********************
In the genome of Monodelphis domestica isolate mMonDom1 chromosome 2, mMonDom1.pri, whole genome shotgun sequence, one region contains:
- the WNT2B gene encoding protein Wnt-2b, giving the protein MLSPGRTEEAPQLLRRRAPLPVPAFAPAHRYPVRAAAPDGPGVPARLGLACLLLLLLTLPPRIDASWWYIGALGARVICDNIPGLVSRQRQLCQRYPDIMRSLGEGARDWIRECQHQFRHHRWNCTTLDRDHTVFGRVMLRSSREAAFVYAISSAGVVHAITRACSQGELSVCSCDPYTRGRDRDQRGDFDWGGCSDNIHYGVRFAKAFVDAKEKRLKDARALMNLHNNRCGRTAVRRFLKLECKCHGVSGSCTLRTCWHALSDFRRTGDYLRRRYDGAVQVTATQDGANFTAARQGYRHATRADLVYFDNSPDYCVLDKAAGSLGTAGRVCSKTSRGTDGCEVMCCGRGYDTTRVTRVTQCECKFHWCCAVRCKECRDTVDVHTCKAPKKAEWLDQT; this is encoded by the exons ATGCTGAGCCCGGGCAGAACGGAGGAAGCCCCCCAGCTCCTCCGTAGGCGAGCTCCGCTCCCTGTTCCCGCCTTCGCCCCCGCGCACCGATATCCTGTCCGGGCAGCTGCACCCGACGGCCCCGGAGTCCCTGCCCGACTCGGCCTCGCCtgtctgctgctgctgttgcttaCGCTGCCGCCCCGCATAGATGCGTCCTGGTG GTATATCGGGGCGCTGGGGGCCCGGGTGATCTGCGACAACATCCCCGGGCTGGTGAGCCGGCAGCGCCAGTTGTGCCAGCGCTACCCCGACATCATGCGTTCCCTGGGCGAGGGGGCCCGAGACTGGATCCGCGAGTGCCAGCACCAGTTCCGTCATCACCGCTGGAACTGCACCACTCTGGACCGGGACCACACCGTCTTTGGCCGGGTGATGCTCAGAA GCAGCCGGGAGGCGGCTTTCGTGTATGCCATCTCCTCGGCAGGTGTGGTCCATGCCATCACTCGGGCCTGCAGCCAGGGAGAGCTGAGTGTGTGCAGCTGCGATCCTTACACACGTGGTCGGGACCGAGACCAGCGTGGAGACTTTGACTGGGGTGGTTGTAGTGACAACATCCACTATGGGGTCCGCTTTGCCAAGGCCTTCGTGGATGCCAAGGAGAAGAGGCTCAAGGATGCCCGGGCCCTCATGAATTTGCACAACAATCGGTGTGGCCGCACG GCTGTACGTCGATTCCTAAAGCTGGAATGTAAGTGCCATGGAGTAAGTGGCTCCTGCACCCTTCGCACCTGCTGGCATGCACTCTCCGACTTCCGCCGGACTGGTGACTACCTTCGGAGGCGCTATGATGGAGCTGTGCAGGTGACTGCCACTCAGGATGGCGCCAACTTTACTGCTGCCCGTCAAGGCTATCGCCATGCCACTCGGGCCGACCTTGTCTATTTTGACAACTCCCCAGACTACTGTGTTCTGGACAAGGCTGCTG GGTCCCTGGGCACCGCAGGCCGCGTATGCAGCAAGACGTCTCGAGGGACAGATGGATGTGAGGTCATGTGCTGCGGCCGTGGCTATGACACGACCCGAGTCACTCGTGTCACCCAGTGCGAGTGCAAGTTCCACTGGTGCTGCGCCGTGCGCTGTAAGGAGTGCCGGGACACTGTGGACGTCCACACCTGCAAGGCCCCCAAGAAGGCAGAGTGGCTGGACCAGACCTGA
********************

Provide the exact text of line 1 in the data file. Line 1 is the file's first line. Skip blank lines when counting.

In the genome of Monodelphis domestica isolate mMonDom1 chromosome 2, mMonDom1.pri, whole genome shotgun sequence, one region contains: